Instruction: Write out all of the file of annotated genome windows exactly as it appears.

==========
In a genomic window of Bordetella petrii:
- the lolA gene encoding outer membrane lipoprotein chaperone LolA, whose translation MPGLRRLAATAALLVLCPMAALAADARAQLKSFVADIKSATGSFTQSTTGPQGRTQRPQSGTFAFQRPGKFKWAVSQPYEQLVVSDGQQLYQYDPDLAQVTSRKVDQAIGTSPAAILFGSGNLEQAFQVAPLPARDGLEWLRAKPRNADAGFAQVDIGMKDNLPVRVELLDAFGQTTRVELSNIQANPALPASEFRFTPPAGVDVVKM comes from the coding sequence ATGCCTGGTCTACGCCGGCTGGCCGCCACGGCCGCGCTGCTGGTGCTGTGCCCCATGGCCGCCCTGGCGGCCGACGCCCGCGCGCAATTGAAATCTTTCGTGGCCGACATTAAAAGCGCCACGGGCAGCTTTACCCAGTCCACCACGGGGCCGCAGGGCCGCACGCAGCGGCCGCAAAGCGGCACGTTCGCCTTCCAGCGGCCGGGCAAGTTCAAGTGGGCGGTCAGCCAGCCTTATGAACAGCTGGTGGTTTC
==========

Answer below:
In a genomic window of Bordetella petrii:
- the lolA gene encoding outer membrane lipoprotein chaperone LolA, whose translation MPGLRRLAATAALLVLCPMAALAADARAQLKSFVADIKSATGSFTQSTTGPQGRTQRPQSGTFAFQRPGKFKWAVSQPYEQLVVSDGQQLYQYDPDLAQVTSRKVDQAIGTSPAAILFGSGNLEQAFQVAPLPARDGLEWLRAKPRNADAGFAQVDIGMKDNLPVRVELLDAFGQTTRVELSNIQANPALPASEFRFTPPAGVDVVKM comes from the coding sequence ATGCCTGGTCTACGCCGGCTGGCCGCCACGGCCGCGCTGCTGGTGCTGTGCCCCATGGCCGCCCTGGCGGCCGACGCCCGCGCGCAATTGAAATCTTTCGTGGCCGACATTAAAAGCGCCACGGGCAGCTTTACCCAGTCCACCACGGGGCCGCAGGGCCGCACGCAGCGGCCGCAAAGCGGCACGTTCGCCTTCCAGCGGCCGGGCAAGTTCAAGTGGGCGGTCAGCCAGCCTTATGAACAGCTGGTGGTTTC